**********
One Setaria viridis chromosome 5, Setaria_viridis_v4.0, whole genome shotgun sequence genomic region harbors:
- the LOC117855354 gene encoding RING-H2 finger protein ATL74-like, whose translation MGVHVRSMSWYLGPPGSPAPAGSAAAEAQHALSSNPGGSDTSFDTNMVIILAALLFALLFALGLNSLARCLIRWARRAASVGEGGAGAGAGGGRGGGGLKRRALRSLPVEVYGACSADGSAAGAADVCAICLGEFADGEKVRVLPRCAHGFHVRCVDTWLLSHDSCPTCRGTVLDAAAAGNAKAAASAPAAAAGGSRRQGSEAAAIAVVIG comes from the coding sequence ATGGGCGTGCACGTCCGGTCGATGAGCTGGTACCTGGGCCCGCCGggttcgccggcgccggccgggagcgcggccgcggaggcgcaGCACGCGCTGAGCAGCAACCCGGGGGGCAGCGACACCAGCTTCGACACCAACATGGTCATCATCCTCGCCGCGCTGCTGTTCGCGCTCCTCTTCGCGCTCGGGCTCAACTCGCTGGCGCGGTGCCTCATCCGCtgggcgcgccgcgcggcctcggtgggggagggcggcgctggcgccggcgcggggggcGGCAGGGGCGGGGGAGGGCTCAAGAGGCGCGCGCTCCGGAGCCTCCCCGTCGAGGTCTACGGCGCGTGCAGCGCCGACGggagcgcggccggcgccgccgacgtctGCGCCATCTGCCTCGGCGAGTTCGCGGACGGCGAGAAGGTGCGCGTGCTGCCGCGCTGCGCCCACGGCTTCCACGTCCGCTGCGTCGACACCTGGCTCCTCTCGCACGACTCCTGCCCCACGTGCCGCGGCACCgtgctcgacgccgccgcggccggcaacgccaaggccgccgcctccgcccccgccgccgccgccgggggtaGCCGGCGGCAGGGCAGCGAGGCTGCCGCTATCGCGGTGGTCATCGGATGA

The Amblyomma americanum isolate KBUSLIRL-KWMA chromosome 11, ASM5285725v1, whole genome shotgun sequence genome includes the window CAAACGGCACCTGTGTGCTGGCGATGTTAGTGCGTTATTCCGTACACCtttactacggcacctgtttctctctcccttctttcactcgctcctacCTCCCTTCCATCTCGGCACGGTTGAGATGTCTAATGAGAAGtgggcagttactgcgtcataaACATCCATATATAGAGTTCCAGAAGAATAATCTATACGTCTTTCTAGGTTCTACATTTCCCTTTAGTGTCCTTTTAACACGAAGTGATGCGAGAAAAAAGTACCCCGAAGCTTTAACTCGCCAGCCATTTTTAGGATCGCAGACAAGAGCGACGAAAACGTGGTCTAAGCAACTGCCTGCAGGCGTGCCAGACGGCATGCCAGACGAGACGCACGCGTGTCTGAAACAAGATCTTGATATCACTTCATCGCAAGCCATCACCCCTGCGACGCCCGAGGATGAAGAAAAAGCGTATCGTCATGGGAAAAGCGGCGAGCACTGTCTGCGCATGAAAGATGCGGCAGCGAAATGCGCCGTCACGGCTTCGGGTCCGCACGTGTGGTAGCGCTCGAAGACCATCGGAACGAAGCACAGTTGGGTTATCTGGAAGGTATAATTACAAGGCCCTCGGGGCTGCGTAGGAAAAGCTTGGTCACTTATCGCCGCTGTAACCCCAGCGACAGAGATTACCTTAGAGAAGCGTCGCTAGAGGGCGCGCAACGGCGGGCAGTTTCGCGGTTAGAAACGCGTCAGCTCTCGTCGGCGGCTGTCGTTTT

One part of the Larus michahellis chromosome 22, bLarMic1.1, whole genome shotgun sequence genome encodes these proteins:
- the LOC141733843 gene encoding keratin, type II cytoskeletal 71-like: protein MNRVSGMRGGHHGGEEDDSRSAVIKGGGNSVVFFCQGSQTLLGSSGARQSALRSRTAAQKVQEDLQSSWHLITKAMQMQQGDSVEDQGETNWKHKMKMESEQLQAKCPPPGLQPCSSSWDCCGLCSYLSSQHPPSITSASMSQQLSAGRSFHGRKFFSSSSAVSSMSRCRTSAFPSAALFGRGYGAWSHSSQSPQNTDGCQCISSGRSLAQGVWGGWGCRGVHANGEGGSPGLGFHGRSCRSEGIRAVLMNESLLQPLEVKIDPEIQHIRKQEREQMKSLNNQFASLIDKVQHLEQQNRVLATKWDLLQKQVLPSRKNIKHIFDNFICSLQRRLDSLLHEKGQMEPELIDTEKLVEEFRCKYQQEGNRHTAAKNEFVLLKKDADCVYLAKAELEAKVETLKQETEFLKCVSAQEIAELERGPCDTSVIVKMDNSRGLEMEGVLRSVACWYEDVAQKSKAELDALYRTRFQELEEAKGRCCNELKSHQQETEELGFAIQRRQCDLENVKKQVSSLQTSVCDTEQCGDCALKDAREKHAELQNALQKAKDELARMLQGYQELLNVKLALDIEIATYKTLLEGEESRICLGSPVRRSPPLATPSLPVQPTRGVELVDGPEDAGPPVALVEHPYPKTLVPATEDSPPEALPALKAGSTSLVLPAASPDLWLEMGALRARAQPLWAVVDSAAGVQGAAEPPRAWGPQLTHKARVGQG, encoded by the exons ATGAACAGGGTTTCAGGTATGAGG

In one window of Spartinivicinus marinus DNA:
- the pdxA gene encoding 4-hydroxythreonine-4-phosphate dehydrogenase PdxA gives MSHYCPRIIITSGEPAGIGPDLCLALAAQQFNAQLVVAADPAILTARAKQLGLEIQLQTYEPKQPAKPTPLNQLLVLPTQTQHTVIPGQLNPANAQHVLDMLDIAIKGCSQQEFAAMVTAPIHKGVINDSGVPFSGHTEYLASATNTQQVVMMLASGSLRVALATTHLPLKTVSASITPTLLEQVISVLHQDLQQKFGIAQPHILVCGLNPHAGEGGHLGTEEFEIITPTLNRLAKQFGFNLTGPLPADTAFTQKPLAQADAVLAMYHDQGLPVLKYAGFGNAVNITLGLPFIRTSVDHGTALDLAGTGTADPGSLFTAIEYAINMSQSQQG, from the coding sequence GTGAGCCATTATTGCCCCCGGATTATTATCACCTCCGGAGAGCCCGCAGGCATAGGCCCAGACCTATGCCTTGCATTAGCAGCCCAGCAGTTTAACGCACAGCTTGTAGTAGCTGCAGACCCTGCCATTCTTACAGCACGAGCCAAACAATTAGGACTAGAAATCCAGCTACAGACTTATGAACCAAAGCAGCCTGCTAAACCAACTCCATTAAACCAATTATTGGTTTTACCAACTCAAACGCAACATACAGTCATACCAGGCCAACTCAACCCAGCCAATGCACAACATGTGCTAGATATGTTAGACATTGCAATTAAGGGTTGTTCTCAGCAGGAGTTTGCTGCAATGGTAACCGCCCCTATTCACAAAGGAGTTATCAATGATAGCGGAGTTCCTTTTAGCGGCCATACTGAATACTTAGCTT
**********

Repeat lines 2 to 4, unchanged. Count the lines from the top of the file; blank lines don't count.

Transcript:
- the LOC117855354 gene encoding RING-H2 finger protein ATL74-like, whose translation MGVHVRSMSWYLGPPGSPAPAGSAAAEAQHALSSNPGGSDTSFDTNMVIILAALLFALLFALGLNSLARCLIRWARRAASVGEGGAGAGAGGGRGGGGLKRRALRSLPVEVYGACSADGSAAGAADVCAICLGEFADGEKVRVLPRCAHGFHVRCVDTWLLSHDSCPTCRGTVLDAAAAGNAKAAASAPAAAAGGSRRQGSEAAAIAVVIG comes from the coding sequence ATGGGCGTGCACGTCCGGTCGATGAGCTGGTACCTGGGCCCGCCGggttcgccggcgccggccgggagcgcggccgcggaggcgcaGCACGCGCTGAGCAGCAACCCGGGGGGCAGCGACACCAGCTTCGACACCAACATGGTCATCATCCTCGCCGCGCTGCTGTTCGCGCTCCTCTTCGCGCTCGGGCTCAACTCGCTGGCGCGGTGCCTCATCCGCtgggcgcgccgcgcggcctcggtgggggagggcggcgctggcgccggcgcggggggcGGCAGGGGCGGGGGAGGGCTCAAGAGGCGCGCGCTCCGGAGCCTCCCCGTCGAGGTCTACGGCGCGTGCAGCGCCGACGggagcgcggccggcgccgccgacgtctGCGCCATCTGCCTCGGCGAGTTCGCGGACGGCGAGAAGGTGCGCGTGCTGCCGCGCTGCGCCCACGGCTTCCACGTCCGCTGCGTCGACACCTGGCTCCTCTCGCACGACTCCTGCCCCACGTGCCGCGGCACCgtgctcgacgccgccgcggccggcaacgccaaggccgccgcctccgcccccgccgccgccgccgggggtaGCCGGCGGCAGGGCAGCGAGGCTGCCGCTATCGCGGTGGTCATCGGATGA

The Amblyomma americanum isolate KBUSLIRL-KWMA chromosome 11, ASM5285725v1, whole genome shotgun sequence genome includes the window CAAACGGCACCTGTGTGCTGGCGATGTTAGTGCGTTATTCCGTACACCtttactacggcacctgtttctctctcccttctttcactcgctcctacCTCCCTTCCATCTCGGCACGGTTGAGATGTCTAATGAGAAGtgggcagttactgcgtcataaACATCCATATATAGAGTTCCAGAAGAATAATCTATACGTCTTTCTAGGTTCTACATTTCCCTTTAGTGTCCTTTTAACACGAAGTGATGCGAGAAAAAAGTACCCCGAAGCTTTAACTCGCCAGCCATTTTTAGGATCGCAGACAAGAGCGACGAAAACGTGGTCTAAGCAACTGCCTGCAGGCGTGCCAGACGGCATGCCAGACGAGACGCACGCGTGTCTGAAACAAGATCTTGATATCACTTCATCGCAAGCCATCACCCCTGCGACGCCCGAGGATGAAGAAAAAGCGTATCGTCATGGGAAAAGCGGCGAGCACTGTCTGCGCATGAAAGATGCGGCAGCGAAATGCGCCGTCACGGCTTCGGGTCCGCACGTGTGGTAGCGCTCGAAGACCATCGGAACGAAGCACAGTTGGGTTATCTGGAAGGTATAATTACAAGGCCCTCGGGGCTGCGTAGGAAAAGCTTGGTCACTTATCGCCGCTGTAACCCCAGCGACAGAGATTACCTTAGAGAAGCGTCGCTAGAGGGCGCGCAACGGCGGGCAGTTTCGCGGTTAGAAACGCGTCAGCTCTCGTCGGCGGCTGTCGTTTT

One part of the Larus michahellis chromosome 22, bLarMic1.1, whole genome shotgun sequence genome encodes these proteins: